Moving a Chrome Packaged App to Mobile via Cordova/PhoneGap

A few weeks ago I wrapped a D3 visualization inside a Chrome packaged app, and put the app on the Chrome app store.  This allows someone to run the visualization on their desktop without having to connect to a web site, or even be online.

I just learned of an interesting project that is working to wrap Chrome packaged apps in PhoneGap/Cordova so that it can then work on Android and iOS mobile devices.

The project is on github here:
There is some activity going on there, with a commit a few days ago.

Here's a talk from PhoneGap Day US 2013 in October (found originally on the phonegap blog) by one of the lead developers (Mochal Mocny from Google) discussing the project.

A while back I played with wrapping a D3 app in phonegap, and it was dog slow, likely due to many inefficiencies of my own making that would require some concentrated jank busting in a mobile context.  Projects like this one from Google might deal with at least some the jank in a central way, which is exciting.

Here are some of the features he highlighted in the talk
  • Goals
    • improve Cordova's core offering
    • create a compatibility layer, allowing Chrome Apps to run on top of Cordova
    • Re-implement Chrome App APIs as Cordova plugins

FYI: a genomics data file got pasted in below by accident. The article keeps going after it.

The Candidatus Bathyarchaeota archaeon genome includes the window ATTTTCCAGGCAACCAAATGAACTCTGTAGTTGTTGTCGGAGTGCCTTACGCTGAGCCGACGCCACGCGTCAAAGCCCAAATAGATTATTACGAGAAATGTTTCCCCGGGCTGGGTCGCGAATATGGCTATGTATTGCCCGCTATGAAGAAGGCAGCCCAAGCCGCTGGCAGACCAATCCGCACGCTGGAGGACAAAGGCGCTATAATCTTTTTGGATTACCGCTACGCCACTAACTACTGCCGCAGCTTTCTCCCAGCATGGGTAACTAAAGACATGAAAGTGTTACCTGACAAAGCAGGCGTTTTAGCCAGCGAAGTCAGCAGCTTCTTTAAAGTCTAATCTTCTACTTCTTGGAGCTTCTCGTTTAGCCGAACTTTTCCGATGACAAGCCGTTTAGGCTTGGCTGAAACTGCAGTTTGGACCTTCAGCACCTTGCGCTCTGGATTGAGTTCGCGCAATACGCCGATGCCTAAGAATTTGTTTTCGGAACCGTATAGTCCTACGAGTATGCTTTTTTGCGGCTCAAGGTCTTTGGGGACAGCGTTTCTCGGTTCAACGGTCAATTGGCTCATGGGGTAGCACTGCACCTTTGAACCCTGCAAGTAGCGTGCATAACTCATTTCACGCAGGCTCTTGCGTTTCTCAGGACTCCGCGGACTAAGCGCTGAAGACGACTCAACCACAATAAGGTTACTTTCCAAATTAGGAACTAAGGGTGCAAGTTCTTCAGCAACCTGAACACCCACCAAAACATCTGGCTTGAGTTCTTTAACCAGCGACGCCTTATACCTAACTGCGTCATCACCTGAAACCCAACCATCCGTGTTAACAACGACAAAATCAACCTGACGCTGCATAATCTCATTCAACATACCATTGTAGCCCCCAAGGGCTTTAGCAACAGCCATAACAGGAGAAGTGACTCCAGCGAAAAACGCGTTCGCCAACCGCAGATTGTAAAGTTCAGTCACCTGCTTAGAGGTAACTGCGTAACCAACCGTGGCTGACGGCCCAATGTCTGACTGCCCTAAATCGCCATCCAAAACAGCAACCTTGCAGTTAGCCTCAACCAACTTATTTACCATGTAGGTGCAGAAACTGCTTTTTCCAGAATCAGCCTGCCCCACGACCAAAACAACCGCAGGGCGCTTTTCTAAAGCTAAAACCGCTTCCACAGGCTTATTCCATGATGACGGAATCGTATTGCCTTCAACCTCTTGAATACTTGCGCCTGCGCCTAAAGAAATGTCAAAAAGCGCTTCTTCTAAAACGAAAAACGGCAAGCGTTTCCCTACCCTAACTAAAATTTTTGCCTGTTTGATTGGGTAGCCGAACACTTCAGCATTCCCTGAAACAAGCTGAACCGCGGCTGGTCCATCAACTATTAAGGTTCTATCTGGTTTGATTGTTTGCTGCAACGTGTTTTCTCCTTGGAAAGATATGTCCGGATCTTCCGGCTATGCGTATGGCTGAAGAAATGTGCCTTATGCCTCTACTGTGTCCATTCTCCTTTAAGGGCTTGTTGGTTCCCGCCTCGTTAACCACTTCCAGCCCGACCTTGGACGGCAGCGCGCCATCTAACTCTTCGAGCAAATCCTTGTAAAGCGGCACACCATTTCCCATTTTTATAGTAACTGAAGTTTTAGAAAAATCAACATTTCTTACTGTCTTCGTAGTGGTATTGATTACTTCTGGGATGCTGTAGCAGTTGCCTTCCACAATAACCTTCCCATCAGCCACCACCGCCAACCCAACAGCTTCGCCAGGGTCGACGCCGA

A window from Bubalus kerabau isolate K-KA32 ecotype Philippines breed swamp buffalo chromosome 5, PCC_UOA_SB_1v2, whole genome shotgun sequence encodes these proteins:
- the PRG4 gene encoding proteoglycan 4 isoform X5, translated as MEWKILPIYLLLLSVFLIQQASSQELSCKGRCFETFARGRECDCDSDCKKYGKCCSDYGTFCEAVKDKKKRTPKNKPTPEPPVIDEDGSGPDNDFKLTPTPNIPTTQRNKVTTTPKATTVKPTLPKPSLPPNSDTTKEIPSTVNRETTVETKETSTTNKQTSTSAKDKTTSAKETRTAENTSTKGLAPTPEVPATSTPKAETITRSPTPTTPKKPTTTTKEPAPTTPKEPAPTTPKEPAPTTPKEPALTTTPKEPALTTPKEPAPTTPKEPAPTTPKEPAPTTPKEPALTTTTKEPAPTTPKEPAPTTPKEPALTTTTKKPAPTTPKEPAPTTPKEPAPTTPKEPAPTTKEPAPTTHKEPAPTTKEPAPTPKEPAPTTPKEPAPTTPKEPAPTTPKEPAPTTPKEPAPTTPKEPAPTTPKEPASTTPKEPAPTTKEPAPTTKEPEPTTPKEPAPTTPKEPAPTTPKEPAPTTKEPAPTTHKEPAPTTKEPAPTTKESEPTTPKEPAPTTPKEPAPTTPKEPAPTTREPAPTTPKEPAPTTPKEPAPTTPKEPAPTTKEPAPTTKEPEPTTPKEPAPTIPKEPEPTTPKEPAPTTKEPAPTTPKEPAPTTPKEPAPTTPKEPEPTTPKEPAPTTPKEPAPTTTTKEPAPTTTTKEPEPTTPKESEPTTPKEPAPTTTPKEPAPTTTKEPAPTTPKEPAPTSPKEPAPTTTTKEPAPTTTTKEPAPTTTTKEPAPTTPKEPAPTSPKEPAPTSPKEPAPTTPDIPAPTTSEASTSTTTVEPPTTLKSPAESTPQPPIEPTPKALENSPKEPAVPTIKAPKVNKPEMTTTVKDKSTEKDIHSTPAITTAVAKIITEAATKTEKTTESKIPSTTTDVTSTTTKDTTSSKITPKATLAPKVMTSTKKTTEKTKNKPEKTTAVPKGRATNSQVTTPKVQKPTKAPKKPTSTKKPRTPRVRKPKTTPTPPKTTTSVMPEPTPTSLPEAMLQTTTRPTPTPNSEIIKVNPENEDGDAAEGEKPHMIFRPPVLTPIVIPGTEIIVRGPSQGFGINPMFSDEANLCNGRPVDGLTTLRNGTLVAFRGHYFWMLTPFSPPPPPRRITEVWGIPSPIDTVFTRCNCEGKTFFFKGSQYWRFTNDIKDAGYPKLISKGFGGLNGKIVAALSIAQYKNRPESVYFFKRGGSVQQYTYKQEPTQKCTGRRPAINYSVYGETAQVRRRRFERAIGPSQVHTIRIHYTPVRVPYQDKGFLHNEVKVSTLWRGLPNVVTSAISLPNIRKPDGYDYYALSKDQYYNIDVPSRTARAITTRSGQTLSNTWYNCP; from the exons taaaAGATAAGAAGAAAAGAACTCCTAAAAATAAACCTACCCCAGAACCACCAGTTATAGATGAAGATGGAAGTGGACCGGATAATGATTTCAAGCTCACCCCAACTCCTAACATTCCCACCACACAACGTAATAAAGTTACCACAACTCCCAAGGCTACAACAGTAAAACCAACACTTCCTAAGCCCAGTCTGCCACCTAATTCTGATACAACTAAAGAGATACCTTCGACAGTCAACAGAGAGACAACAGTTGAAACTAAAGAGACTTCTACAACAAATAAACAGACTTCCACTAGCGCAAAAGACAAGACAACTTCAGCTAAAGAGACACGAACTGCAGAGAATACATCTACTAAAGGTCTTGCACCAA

• Target iOS and Android
  • Working on App Harness
  • Wrote Cordova plugins to emulate (among other things):
    • Chrome App lifecycle
    • Parsing of Chrome App manifest.json
  • They have some scripts to help set up everything for wrapping a Chrome app; these read your manifest.json file and pull the plugins you need (this is very cool - can't wait to play with it)
  • Simplified OAuth2 flow ("trivial access to Google services" - his snippet from a sample manifest certainly suggested this is the case)
  • HTML5 FileSystem where users can use their Google Drive account
    • syncFileSystem api
    • syncs across devices and desktop
    • works offline, with two conflict policies
      • last write wins (for single user apps this is probably sufficient, so might not need to get messy with this)
      • manual (ugh)
  • Access to TCP/UDP raw sockets ("not just web sockets")
    • no need to middle-man for various web services
    • build peer-to-peer games

His live set up and run/conversion of an app to iOS did not work, unfortunately, but that's how these things go. He did show a video of an app using the Chrome socket api on an iPhone, where he had it control a quadricopter.

It will be interesting to see if this is how Google ultimately brings Chrome apps to mobile, or if they also developer a "more native" approach.

Exciting stuff.





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